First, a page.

I’m really excited to be part of hosting the Murder on the Beach blog tour today. As part of the blog tour, we have a guest post by Kate Harrison, author of Soul Storm.
The darker side of a writer’s life: sympathising with serial killers
By Kate Harrison
I’ve been pretending to be someone else all my life, whether it’s fairies (when I was 7), princesses (around the age of 9), pop stars (that lasted till I was 13) or world famous actors (I still quite fancy that). It’s what writers do…
But it’s still been a shock to discover quite how easy I find it to pretend to be a serial killer.
I hadn’t planned to write from the point of view of a killer in Soul Beach, but towards the end of writing the first book, I wondered if it’d be exciting to contrast the compassion and grief in my heroine Alice’s life, with the voice of the person who had made things go so horribly wrong.
So I wrote:
The girl is dead, no doubt about it.
That face, the one that launched a billion internet clicks, is flushed, as though she’s spent too long in the sun. Somehow, her skin still glows – one of the TV critics called her dewy – but that won’t last, of course. After the struggle, her hair was tangled, but now it’s combed straight and fanned out against her pillow. Like Sleeping Beauty.
And my killer came to life for me: the lack of emotion, the control, the close observation. That would all develop and strengthen as I went on to write more and more short extracts from their point-of-view.
Even more shocking to me was that I’d look forward to writing a ‘Killer POV’ scene. They felt like little breaks from the angst and sadness of Alice’s world. The killer is sharp and sarcastic and amoral. Maybe it helped me get my own bad moods and nasty thoughts out of my system…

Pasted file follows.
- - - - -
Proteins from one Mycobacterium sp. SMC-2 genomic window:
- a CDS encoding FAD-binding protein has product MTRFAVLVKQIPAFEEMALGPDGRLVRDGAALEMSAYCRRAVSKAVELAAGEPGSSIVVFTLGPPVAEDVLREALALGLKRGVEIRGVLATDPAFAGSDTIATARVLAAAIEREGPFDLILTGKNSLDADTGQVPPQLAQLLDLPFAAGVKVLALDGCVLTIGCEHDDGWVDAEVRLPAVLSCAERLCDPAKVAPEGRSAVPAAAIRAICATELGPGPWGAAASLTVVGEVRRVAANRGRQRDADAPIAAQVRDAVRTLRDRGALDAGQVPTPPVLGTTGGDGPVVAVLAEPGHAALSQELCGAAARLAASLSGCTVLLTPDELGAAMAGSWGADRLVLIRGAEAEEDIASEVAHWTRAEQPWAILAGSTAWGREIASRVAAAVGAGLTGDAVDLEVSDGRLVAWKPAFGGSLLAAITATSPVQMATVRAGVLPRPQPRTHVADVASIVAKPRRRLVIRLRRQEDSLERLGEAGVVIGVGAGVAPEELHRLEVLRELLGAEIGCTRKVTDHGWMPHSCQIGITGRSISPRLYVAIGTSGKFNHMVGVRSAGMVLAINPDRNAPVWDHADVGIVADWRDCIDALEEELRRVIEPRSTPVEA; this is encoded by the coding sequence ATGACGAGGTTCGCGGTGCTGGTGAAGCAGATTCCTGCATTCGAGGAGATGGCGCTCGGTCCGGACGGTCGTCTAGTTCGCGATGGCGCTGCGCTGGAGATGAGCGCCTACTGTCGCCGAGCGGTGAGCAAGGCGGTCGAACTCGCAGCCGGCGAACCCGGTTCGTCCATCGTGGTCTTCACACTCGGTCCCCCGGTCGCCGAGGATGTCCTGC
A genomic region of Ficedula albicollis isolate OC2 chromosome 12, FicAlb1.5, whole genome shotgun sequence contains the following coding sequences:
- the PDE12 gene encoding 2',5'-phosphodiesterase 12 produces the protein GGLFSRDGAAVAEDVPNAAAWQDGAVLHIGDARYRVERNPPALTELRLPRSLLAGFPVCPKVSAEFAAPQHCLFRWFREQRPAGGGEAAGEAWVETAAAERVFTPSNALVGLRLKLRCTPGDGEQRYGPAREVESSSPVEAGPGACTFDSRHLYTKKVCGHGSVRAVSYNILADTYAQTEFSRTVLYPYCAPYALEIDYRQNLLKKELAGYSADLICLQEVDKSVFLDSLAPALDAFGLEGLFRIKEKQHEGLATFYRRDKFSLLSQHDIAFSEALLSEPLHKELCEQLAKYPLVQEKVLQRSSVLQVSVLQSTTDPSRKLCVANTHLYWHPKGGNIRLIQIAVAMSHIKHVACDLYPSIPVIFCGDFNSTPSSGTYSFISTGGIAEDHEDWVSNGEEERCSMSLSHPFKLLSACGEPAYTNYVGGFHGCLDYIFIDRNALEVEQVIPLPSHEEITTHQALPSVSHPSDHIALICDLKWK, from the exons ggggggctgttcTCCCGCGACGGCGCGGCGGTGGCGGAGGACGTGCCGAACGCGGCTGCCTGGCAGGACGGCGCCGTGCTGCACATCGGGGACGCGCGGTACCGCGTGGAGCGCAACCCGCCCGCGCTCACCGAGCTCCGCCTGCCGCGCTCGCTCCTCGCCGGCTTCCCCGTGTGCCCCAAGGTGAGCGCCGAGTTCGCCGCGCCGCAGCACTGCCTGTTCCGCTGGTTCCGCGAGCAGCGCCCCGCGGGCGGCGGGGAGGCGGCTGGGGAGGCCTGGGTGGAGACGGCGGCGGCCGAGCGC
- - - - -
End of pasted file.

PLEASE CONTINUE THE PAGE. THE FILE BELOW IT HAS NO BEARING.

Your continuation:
Of course, I researched the behaviour and traits of a psychopath to understand my killer: the extreme self-absorption and vanity, the feeling that the world was out to get you, the love of control.
And my research didn’t stop at serial killers – to understand Alice’s desperation to believe in the beach, I discovered how scientists are using brain scans to understand the difference between reality and imagination, truth and lies. It’s research with big business potential, to make gaming experience more and more vivid.
And I read about the boundaries between sanity and madness, how grief can drive you to delusions, and the science of addiction.
It’s certainly a change from the romantic comedies that I’ve written before. But like most writers, I am incredibly curious about what makes people tick and especially what makes people cross the line – to bully or hurt or kill…
So what have I learned? Well, I know more about the brain, but I also know how much more there is to discover. It’s a fascinating branch of science and goes right to the heart of what makes us human.
I wouldn’t say I ended up sympathising with my killer, exactly, but I did have a glimpse of why psychopaths behave as they do – they simply don’t see why they shouldn’t do as they please, why the world and those in it shouldn’t be manipulated. In short, they’re not interested in other people’s feelings.
Phew. I am fascinated by other people’s feelings. So that must mean I’m not a psychopath! I’m just pretending…
I’ll leave the last word to my killer, who is closing in on Alice:
The brain is dangerous territory.
Unpredictable things happen there. So I can think of nothing more unnatural than trying to pry into its secrets or analyse how someone else interprets the world.
It is true that sometimes even I long for understanding, for one good person to see me for the person I really am and, better still, to accept me completely.
Look out for my reviews of Soul Storm and Cruel Summer, which will be up soon.
You can follow the blog tour tomorrow at: http://www.curiositykilledthebookworm.net/